Smilemomma and anyone else who has thoughts/information about this subject, I've searched the archives and have found many posts touching on my concerns briefly, or asking similar questions to my own, but I really haven't found any direct answers to what I want to know, part of which is why do so many dentists consider invasive treatment root canal, extraction the only acceptable treatment for abcess (as opposed to making any necessary changes in dietary and hygene habits and waiting for the body to heal itself)?
I have read Smilemomma and other dentists saying in many ways that it "just has to be this way" but I haven't found anything that describes exactly what *physically* prevents an abcess from healing the way other bodily infections heal naturally on their own (perhaps with non-surgical changes in diet, hygene, etc.), and I'd like to know how much of what is said really is as absolute as it's stated and how much varies (even slightly) based on different approaches. I would also like to know where dentists get these facts and how the studies are done.
I have noticed that many medical studies are done with an underlying assumption that is not necessarily true (as in medicalized childbirth, where studies rarely factor in the effects of the monitoring, testing and medical treatments themselves). In the case of dentistry, the assumption could be that "dental patients" represent an accurate control group. I wonder, could it be that folks who don't use dentists or participate in studies but who are also well educated and well nourished, practicing good hygene etc. may be having different outcomes than those that appear in studies, therefore causing the study results to miss the benefits of a conscientious non-invasive approach?
Here is a little snippet of something from the archives that Smilemomma posted that can help me draw out the questions I want answers to, I've included my questions in brackets:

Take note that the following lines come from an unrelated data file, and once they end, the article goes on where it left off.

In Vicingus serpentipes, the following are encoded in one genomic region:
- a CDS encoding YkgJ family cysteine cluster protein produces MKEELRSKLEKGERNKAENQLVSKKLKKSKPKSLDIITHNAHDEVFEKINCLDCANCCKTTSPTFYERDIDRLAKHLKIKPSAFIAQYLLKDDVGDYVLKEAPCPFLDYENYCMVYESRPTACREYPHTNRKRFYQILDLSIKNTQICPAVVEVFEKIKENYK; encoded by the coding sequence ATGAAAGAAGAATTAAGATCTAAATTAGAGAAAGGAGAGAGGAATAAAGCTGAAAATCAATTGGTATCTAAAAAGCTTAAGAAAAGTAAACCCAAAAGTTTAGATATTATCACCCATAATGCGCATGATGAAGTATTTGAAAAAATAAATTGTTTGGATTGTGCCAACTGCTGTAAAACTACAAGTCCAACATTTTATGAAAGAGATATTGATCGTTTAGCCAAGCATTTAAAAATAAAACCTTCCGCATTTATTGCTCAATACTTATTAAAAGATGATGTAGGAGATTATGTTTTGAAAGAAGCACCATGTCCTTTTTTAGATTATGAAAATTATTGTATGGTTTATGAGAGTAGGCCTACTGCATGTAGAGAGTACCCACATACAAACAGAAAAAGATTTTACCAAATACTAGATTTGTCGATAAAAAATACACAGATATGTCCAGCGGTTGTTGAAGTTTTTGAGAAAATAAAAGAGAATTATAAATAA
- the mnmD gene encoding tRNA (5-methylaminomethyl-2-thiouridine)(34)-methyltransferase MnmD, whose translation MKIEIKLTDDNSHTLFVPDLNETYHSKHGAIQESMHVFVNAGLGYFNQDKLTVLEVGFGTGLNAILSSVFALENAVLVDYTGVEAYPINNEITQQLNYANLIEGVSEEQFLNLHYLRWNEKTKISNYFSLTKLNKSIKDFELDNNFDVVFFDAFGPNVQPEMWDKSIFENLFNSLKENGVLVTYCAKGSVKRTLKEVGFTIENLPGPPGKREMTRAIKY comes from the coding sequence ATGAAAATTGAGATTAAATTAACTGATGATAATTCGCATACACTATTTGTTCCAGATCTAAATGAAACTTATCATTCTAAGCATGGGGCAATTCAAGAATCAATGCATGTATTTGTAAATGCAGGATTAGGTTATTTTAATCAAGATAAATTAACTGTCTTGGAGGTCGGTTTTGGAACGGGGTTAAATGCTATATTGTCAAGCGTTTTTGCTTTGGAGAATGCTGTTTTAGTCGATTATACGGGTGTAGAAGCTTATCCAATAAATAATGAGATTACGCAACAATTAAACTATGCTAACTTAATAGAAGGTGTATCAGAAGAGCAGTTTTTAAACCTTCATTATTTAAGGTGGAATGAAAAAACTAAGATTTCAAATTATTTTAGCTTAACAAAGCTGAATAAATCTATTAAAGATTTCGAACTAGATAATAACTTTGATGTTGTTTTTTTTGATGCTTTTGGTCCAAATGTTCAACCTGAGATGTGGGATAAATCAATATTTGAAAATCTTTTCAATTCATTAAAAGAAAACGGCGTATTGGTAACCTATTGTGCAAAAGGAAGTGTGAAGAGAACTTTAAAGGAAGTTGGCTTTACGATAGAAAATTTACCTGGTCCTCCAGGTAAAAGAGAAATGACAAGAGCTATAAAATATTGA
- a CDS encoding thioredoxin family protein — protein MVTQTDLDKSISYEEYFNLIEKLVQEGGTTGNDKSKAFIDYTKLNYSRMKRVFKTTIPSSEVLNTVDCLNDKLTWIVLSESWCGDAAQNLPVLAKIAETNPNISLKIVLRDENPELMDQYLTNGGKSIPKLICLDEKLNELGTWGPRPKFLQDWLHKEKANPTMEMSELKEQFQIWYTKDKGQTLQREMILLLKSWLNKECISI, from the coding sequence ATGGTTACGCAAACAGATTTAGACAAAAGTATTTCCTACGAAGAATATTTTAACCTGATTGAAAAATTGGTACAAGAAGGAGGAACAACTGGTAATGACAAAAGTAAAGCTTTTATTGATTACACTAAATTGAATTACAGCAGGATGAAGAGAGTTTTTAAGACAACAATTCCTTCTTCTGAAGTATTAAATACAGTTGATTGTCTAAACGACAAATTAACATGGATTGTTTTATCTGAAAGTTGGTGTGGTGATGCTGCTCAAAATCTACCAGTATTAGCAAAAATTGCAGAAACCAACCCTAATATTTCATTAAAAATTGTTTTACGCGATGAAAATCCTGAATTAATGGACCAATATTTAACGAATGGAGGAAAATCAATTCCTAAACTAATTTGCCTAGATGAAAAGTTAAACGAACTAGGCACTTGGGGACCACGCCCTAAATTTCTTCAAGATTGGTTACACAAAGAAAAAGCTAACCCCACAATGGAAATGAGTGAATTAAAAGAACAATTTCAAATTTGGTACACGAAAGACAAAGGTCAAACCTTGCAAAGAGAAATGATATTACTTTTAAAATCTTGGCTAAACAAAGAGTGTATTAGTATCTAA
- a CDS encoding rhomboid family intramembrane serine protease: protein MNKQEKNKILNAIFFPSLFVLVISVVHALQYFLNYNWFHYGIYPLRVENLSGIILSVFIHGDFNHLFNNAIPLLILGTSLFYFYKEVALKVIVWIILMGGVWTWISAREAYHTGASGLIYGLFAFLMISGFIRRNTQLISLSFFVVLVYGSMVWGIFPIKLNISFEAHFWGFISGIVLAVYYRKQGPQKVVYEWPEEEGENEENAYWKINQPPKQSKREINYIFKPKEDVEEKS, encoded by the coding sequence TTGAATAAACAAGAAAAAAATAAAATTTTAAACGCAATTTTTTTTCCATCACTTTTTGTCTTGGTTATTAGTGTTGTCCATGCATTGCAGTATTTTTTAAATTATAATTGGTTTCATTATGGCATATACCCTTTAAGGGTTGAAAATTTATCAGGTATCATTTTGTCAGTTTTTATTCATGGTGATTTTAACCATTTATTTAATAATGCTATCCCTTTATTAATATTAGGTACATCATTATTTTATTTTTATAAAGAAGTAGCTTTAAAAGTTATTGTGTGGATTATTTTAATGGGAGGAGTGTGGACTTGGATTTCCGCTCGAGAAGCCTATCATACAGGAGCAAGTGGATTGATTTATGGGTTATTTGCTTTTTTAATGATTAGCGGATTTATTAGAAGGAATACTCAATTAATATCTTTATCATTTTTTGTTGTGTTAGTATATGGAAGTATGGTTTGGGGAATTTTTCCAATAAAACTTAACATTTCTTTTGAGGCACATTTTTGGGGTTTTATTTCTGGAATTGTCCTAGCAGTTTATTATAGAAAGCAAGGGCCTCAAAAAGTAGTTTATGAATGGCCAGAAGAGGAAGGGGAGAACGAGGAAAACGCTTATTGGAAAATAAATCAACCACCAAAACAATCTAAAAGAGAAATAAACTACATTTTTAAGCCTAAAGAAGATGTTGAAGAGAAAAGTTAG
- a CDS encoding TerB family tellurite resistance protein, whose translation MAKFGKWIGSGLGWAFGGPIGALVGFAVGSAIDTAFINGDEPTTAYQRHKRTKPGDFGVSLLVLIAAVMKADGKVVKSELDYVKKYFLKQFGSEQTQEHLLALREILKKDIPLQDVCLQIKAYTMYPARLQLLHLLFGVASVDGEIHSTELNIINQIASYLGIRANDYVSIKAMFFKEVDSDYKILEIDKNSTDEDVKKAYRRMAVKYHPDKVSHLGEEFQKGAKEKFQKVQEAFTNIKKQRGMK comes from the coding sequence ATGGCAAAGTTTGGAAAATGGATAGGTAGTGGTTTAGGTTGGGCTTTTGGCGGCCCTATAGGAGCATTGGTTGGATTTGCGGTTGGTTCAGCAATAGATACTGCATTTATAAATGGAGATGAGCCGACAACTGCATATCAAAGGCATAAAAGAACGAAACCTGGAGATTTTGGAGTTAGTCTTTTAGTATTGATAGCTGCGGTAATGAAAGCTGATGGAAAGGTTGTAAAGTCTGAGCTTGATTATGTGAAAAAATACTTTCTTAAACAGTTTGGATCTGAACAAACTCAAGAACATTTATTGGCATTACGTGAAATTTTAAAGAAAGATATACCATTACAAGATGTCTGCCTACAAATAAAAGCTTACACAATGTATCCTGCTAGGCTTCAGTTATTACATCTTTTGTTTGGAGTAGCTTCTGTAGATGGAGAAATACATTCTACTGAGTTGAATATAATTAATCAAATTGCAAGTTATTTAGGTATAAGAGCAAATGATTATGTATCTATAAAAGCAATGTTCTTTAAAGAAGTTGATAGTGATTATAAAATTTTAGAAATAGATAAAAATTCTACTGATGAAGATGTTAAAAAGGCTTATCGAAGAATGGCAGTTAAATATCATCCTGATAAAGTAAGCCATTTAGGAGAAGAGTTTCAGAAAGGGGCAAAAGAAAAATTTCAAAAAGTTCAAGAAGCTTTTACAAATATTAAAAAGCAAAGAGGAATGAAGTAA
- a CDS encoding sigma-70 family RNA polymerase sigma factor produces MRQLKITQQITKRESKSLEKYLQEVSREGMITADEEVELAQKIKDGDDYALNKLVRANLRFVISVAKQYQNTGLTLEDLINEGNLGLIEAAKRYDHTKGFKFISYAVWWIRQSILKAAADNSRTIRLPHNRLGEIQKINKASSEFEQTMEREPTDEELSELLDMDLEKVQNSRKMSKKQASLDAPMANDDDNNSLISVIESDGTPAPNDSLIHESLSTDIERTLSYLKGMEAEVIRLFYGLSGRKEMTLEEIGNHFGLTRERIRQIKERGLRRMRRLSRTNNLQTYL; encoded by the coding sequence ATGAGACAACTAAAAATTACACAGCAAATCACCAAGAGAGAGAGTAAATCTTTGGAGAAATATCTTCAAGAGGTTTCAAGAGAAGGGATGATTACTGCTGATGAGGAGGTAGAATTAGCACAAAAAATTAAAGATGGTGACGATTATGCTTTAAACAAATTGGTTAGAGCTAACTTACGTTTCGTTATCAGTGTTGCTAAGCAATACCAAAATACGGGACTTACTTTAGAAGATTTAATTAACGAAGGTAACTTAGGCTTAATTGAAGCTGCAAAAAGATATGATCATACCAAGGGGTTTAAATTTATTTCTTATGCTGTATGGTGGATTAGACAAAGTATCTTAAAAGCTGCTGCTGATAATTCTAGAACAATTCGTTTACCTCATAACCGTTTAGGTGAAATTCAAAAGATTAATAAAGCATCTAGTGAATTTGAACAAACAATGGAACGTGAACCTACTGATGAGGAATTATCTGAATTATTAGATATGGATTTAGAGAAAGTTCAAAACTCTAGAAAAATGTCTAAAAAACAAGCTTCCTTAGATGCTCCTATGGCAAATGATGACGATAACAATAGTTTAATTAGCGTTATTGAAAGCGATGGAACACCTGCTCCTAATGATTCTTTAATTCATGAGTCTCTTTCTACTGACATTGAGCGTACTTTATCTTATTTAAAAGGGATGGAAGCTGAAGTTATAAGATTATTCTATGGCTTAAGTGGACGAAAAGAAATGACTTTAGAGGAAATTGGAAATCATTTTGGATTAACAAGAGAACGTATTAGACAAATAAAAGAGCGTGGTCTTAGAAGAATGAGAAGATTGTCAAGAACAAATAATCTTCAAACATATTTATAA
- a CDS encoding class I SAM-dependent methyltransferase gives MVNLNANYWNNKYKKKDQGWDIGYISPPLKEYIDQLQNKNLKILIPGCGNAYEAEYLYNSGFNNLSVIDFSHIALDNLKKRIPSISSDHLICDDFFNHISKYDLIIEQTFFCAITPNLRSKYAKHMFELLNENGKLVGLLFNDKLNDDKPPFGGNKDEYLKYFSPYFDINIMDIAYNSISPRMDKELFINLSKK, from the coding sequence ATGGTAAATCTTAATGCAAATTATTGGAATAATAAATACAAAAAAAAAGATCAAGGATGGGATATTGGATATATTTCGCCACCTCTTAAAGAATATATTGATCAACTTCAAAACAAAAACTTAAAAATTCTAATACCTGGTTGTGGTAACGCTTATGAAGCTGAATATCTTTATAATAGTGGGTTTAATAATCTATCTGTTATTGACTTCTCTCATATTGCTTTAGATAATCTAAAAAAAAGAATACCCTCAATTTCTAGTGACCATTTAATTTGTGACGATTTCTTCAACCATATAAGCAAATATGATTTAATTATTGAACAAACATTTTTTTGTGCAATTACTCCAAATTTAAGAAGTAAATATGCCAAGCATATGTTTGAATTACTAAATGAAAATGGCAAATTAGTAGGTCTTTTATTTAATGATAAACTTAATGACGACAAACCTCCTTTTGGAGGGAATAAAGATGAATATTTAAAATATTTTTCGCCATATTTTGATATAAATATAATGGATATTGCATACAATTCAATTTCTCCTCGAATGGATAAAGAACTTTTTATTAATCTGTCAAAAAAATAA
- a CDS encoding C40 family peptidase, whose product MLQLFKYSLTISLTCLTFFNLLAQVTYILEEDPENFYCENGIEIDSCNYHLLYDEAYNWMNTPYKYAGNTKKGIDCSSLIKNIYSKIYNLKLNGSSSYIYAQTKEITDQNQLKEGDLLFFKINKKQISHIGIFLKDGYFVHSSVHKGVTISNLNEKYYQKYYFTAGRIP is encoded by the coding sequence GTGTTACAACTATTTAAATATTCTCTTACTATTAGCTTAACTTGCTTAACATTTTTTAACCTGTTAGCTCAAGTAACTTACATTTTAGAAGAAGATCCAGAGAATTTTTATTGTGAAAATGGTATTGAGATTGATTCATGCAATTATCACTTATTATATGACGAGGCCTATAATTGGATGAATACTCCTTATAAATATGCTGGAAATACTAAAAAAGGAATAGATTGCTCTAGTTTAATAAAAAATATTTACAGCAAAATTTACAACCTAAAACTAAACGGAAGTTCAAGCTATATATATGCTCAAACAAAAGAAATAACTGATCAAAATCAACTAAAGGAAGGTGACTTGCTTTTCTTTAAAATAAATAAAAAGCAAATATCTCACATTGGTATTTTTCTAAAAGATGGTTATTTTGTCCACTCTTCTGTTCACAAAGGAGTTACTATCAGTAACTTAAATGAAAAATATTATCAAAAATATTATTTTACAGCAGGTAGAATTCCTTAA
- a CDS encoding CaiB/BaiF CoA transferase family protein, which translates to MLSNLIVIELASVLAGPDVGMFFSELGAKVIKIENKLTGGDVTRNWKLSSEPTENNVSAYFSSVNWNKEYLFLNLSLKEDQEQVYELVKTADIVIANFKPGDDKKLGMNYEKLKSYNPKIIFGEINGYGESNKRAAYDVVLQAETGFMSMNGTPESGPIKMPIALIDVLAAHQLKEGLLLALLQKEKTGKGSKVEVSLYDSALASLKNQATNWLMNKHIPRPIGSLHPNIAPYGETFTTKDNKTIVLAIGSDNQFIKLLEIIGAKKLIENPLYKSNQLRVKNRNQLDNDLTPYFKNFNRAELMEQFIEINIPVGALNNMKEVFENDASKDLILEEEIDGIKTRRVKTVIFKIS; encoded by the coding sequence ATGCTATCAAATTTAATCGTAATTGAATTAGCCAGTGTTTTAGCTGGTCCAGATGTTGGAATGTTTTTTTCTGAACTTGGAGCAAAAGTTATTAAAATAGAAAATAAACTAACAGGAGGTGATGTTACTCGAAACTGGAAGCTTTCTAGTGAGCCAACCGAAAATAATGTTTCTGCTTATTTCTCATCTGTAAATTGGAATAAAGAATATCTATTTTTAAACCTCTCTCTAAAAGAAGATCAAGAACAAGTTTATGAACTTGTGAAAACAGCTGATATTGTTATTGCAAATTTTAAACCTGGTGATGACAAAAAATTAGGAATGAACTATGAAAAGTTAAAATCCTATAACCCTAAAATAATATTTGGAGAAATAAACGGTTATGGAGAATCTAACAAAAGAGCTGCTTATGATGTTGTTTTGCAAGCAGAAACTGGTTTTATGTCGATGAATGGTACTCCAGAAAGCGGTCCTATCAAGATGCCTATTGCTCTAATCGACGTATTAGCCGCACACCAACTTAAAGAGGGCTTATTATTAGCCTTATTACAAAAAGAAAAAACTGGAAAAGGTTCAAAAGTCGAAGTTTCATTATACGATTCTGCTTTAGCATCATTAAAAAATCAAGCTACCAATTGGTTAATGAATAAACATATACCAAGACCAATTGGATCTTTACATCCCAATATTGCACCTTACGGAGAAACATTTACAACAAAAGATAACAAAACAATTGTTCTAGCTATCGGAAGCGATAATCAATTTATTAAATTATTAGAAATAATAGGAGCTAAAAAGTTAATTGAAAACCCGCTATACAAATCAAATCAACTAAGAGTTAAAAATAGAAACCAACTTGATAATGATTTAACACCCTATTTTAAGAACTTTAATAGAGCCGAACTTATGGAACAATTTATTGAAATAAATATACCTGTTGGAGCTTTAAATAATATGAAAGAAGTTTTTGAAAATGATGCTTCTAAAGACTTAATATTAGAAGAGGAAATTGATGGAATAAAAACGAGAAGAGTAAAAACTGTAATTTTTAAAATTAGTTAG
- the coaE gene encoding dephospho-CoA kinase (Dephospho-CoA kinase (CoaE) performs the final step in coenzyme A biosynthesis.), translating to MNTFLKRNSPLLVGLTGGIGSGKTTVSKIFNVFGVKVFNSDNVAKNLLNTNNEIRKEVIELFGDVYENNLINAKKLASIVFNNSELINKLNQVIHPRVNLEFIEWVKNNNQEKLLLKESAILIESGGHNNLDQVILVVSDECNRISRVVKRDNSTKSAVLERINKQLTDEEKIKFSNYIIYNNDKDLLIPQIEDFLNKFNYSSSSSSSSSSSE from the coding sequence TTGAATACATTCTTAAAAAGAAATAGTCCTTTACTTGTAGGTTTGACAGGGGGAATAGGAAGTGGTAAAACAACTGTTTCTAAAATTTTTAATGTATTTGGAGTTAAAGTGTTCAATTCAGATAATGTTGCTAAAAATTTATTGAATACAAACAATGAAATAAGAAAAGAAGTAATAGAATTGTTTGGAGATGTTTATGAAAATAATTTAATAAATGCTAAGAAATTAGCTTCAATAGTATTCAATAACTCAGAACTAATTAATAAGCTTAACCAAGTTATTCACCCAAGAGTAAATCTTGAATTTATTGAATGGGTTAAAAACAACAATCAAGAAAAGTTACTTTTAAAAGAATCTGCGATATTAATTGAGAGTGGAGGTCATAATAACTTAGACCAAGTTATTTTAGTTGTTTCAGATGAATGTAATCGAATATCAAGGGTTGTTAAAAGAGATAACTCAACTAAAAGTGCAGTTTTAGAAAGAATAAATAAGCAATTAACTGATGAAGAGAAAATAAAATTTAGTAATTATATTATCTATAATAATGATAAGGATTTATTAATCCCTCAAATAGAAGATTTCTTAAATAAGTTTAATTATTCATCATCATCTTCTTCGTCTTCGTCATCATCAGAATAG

"If the tooth is gray it is surely dead. Dead means necrotic, and necrosis produces toxins [before this statement SM said that she has seen teeth take from 2 weeks to 40 years to abcess, then she said the above, so does that mean "necrosis" doesn't always produce toxins? I'm thinking in terms of children's teeth here where they might fall out before 40 years is up.] which exit the tooth the only way they can; out the end of the root of the tooth [do the toxins really never exit the tooth any other way, or has it just never been recorded as do anything different?]. This bacteria, pus, dead cells, etc eats a little crater in the jawbone at the end of the root [does it always eat a little crater in the jawbone, that or is this just a possibility?]. This crater (abcess) gradually enlarges as the bacteria reproduce, etc. It can eventually eat a hole through the bone, out the gum, and then it drains. (Yucky, I know. But people talk of "gum bubbles" all the time! EWWW!)" [Is the crater in itself a problem? Where does the "problem" enter in? I have heard that the "problem" is that the infection can spread from the abcess to other parts of the body, but I know that any infection in the body can spread and I want to know *how* much more likely this is to happen with an abcess than any other common bodily infection, like an ear infection. If abcess infection really is more prone to spreading, what is the exact physical reason?]
"Anyway, the only way to get rid of this infection is to drain it out and clean it up [You just described how the body naturally drains the infection, is it impossible for the body to also clean out/kill the bacteria on its own? Is it really less likely to happen without surgery than, say the natural healing of a sinus infection?], either by extracting the tooth and thereby draining it directly, or by opening a hole in the tooth and draining it through the tooth (root canal, but really in a child it's termed pulpectomy). This may be successful, but because of all the changes in the area (new tooth developing and erupting, etc), it may not. Then it will require extraction."
One big thing I am not clear on is what is the exact reason that dentists want to do a root canal or extraction? Is it impatience with the body's natural healing? Belief that the body cannot or does not heal itself in this case? If so based on what? Studies? if so what are the specifics of those studies? Might they be based on dentists' experiences with two extremes, either patients who have done nothing to promote natural healing and then walk into a dentist's office in extreme pain and illness, or patients who followed dentist's instructions explicitly and still ended up seriously ill from abcess complications? Are they ever based on patients who conscientiously chose to promote natural healing and practice good dental hygene and wait patiently and ended up seriously ill instead?
How can we as "patients" recognize the difference between dental treatments and practices that are based on logic and reason, and those that are based in tradition and incomplete "science"?
Thank you very much for any insight you can give. Warmly, Laurie